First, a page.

Similar considerations are seen in the commission's decision not necessarily to do to energy-intensive industries what it is doing to electricity utilities — forcing them to pay for their carbon credits from 2013 on. They are also at play in a willingness to talk, so far in only vague terms, about ways in which these issues might be brought into global trade agreements, perhaps with tariffs on imports from countries that do not put a cost on carbon emissions. These fears of 'carbon leakage' may be overblown, and their popularity with the industries that benefit from such special pleading and traditionally protectionist lobbies definitely calls them into question. But the idea that one can realign the planet's industrial base with no impact on its international trade regime does seem, on the face of it, unlikely. The precedent for giving environmental issues standing at the World Trade Organization has, after all, already been set (albeit on the rather less contentious issue of turtle-friendly nets for prawn fishermen).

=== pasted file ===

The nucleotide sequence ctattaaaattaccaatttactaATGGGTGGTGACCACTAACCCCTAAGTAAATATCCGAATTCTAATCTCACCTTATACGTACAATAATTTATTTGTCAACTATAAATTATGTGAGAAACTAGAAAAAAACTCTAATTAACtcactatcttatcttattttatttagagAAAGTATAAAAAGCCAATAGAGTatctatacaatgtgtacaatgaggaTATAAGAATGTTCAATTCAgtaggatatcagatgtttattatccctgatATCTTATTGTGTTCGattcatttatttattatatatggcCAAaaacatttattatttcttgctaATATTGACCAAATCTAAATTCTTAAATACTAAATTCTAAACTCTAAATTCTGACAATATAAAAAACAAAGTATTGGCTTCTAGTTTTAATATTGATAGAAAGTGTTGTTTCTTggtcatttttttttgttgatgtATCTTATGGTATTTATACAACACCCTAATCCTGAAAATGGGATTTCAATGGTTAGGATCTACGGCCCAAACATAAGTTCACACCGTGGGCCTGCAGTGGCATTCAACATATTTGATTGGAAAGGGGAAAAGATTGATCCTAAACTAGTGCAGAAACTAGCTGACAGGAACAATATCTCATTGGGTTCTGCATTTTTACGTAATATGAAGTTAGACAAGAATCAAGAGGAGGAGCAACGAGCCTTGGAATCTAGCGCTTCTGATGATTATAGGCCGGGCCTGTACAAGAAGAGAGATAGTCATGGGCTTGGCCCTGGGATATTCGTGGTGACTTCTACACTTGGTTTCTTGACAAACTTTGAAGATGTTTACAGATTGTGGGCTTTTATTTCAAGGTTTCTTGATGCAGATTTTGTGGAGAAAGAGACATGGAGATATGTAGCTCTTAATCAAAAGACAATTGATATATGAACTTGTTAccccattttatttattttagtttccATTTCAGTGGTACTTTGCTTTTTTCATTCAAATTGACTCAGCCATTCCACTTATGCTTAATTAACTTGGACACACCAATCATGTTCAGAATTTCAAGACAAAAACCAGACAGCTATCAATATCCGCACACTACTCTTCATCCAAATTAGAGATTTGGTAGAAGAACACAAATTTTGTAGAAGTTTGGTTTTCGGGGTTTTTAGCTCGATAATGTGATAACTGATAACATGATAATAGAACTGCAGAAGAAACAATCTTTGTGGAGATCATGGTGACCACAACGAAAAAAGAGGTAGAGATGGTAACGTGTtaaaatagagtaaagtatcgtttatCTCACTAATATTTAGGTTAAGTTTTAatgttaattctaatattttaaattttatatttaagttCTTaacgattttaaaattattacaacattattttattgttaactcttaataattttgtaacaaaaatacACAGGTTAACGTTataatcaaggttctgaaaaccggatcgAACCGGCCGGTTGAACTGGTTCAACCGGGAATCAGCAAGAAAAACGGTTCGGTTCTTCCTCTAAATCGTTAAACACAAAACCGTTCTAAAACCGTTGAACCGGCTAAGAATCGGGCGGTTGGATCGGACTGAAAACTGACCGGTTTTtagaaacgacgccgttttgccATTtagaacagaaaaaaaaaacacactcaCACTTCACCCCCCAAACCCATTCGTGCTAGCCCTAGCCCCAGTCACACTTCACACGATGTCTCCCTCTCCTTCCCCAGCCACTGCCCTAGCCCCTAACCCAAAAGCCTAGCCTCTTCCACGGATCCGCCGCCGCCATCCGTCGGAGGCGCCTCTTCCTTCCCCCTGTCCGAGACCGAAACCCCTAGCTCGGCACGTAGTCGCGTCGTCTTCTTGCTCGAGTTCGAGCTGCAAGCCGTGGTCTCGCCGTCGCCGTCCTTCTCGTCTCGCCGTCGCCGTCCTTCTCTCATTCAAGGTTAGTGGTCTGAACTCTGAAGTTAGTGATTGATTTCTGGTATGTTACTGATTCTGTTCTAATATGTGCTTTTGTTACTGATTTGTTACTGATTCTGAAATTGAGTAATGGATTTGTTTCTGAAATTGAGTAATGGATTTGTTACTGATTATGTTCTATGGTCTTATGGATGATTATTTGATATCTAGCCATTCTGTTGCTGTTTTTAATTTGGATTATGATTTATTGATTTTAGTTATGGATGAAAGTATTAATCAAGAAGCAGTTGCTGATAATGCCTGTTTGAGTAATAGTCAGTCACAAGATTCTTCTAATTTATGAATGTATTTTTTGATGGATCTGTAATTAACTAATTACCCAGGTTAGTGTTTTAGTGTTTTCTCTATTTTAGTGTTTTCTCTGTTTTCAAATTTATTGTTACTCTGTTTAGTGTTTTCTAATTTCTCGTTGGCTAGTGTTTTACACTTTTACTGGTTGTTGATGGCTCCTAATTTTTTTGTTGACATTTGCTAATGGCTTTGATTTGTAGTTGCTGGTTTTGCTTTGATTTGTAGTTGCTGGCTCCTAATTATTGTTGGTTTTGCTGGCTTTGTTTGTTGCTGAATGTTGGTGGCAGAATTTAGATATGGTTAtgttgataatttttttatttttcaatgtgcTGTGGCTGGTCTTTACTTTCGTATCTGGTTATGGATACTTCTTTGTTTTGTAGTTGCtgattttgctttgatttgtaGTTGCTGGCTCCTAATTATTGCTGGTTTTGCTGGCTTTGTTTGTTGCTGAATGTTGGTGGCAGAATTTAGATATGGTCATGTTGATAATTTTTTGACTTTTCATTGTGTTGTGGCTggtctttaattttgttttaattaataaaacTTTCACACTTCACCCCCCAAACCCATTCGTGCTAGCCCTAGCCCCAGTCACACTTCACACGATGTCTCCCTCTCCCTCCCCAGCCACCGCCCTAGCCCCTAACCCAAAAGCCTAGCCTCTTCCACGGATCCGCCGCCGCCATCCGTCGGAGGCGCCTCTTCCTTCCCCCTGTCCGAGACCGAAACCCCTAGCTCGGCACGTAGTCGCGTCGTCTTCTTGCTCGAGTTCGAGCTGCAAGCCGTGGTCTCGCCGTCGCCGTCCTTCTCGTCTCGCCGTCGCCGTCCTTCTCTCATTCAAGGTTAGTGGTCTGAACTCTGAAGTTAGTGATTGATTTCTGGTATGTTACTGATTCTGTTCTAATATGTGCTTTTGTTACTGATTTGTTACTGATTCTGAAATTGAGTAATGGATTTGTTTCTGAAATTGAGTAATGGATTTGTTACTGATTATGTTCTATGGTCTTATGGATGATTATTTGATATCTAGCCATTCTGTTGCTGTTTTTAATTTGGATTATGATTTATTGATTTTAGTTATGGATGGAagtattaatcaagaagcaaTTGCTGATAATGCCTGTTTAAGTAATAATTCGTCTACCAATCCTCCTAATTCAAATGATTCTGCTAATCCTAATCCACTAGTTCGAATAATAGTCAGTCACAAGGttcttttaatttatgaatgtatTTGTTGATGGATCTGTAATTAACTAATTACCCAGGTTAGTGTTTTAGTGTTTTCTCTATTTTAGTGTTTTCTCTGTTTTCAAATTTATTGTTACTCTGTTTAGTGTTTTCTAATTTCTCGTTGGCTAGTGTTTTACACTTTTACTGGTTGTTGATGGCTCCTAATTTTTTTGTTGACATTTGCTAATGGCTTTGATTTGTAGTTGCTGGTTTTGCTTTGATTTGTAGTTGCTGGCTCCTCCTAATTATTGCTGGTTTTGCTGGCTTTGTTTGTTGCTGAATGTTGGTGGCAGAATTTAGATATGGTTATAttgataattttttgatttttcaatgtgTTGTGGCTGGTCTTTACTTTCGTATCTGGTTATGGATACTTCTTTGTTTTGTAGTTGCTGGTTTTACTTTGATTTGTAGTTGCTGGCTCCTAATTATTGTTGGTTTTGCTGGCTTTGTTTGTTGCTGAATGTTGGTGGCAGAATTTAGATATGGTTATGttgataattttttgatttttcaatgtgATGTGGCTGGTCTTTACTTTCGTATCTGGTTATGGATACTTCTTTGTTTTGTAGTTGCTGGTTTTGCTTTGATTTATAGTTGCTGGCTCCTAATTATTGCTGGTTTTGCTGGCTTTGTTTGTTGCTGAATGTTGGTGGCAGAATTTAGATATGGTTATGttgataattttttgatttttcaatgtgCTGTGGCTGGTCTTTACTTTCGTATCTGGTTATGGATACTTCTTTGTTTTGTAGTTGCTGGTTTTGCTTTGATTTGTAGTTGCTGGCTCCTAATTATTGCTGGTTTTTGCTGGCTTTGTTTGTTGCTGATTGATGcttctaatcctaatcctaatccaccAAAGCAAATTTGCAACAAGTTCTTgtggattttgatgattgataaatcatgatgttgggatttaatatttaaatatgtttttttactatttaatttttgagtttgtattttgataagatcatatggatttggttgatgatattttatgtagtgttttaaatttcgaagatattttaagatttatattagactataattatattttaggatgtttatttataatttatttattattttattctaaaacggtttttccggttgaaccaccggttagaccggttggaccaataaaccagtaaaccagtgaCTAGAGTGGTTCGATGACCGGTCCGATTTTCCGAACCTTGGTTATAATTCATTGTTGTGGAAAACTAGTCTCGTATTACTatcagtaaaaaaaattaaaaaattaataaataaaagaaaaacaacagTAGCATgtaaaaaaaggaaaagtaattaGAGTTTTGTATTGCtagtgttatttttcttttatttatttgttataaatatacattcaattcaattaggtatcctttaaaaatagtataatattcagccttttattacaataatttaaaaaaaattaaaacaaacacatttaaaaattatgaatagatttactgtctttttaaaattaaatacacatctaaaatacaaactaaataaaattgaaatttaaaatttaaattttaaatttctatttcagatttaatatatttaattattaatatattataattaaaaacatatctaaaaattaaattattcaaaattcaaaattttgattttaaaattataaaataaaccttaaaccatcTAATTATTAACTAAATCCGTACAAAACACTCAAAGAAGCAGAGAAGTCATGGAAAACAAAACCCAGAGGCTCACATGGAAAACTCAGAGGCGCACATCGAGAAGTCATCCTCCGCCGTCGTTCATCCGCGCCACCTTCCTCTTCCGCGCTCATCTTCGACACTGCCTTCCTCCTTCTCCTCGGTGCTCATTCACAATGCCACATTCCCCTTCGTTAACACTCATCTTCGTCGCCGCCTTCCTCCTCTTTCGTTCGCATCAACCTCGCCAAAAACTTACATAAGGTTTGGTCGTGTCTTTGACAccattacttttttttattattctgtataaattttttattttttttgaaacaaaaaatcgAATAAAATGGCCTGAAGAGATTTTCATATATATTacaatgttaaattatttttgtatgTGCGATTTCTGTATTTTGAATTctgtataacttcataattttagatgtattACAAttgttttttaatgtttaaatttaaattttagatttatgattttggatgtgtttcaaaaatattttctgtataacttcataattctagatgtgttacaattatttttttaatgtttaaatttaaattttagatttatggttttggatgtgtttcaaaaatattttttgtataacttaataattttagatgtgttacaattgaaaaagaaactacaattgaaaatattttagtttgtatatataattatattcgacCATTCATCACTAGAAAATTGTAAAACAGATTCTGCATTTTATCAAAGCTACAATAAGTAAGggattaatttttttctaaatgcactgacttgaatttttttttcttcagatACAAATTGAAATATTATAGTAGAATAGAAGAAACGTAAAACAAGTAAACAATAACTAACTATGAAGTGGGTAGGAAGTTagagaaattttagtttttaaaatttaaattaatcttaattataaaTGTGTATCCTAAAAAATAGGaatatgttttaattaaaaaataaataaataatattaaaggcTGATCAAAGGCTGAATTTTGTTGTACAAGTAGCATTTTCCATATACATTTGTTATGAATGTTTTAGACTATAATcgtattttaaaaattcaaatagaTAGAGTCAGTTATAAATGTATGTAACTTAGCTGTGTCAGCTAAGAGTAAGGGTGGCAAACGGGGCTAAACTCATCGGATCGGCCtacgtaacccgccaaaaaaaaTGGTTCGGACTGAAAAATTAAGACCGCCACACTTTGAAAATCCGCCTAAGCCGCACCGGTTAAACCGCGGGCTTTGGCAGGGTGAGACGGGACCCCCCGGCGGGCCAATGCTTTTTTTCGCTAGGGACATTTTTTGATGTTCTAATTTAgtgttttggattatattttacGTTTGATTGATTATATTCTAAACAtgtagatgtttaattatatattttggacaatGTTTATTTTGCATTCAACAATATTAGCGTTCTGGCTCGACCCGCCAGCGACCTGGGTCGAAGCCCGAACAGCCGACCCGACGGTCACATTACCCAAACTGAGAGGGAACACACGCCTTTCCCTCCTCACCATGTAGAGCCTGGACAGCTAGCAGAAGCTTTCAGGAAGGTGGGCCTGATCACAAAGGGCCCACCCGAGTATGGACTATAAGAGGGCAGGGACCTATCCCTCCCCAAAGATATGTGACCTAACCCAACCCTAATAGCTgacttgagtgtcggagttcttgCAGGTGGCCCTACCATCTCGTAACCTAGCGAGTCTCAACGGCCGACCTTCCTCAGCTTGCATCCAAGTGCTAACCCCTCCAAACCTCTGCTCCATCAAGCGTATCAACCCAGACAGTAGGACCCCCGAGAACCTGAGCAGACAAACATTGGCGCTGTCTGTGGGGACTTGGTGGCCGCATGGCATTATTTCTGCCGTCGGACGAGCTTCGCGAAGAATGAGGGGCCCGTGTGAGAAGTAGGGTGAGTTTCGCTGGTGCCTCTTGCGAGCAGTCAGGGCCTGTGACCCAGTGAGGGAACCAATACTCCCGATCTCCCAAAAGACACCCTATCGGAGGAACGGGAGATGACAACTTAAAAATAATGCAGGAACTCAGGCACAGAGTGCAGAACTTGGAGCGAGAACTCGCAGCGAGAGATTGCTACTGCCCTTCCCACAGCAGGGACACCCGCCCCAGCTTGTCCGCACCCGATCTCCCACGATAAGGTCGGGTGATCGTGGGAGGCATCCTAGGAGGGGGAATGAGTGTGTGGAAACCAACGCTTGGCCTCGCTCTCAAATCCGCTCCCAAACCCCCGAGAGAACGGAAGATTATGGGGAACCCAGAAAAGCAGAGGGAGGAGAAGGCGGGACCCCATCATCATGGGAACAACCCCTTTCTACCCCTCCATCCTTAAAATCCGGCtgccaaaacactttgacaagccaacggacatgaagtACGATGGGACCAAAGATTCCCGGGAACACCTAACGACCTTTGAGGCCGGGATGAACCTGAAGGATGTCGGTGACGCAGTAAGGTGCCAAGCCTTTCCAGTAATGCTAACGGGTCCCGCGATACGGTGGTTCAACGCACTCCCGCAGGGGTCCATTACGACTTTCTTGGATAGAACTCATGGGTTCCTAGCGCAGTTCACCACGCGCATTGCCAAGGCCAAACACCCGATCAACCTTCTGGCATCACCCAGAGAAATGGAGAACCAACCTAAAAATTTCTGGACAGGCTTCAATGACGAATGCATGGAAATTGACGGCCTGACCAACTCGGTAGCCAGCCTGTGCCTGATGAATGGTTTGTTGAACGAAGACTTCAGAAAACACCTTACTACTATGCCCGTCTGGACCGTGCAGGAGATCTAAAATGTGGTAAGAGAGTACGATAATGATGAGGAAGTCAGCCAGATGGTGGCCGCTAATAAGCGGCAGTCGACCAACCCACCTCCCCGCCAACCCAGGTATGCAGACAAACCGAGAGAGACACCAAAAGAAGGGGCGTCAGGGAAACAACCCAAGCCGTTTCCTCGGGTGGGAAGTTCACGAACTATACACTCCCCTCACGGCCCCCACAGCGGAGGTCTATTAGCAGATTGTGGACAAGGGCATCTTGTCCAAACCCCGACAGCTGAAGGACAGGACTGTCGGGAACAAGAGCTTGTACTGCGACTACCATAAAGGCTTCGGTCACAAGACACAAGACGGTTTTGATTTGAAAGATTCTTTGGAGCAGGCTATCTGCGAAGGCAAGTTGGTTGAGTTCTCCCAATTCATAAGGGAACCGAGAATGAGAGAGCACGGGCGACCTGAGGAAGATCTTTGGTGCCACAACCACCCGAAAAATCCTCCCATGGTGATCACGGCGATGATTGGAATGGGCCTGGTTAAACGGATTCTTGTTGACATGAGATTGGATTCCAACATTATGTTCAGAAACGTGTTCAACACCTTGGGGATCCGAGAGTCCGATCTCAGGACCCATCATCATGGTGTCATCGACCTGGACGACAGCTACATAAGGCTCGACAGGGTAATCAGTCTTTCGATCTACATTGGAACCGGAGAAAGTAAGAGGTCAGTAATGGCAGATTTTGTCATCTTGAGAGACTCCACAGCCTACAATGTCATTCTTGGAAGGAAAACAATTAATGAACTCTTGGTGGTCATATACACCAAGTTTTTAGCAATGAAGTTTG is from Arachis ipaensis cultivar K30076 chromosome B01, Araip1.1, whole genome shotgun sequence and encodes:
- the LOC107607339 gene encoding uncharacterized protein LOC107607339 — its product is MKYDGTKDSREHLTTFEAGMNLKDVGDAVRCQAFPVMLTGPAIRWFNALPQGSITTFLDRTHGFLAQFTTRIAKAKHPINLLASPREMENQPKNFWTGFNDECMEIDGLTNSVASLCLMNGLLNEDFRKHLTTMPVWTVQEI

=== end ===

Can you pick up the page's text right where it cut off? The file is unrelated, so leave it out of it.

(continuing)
“The European Union's plan offers a way forward that is neither fantastical nor laggardly.”
A trade war would be a steep and unnecessary price to pay. Far better for other major economies to follow Europe's lead and set in place similar statutory reductions in emissions. They should not be so keen, though, to emulate other aspects of the plan. Adding a second sonorous '20' to a plan for 2020, for example, is hardly a justification for requiring renewable sources to make up 20% of the total energy mix. Renewable energy is only one low-carbon option: nuclear energy and fossil-fuel energy with carbon capture and storage also need to be pursued. Renewables have their advantages, but a hard and fast target hardly seems the government intervention that will necessarily best foster the revolution in renewable-energy technologies touted by various visionaries. Such monolithic planning sits poorly with the eclectic entrepreneurialism that is the hallmark of much of the best of the clean-energy sector.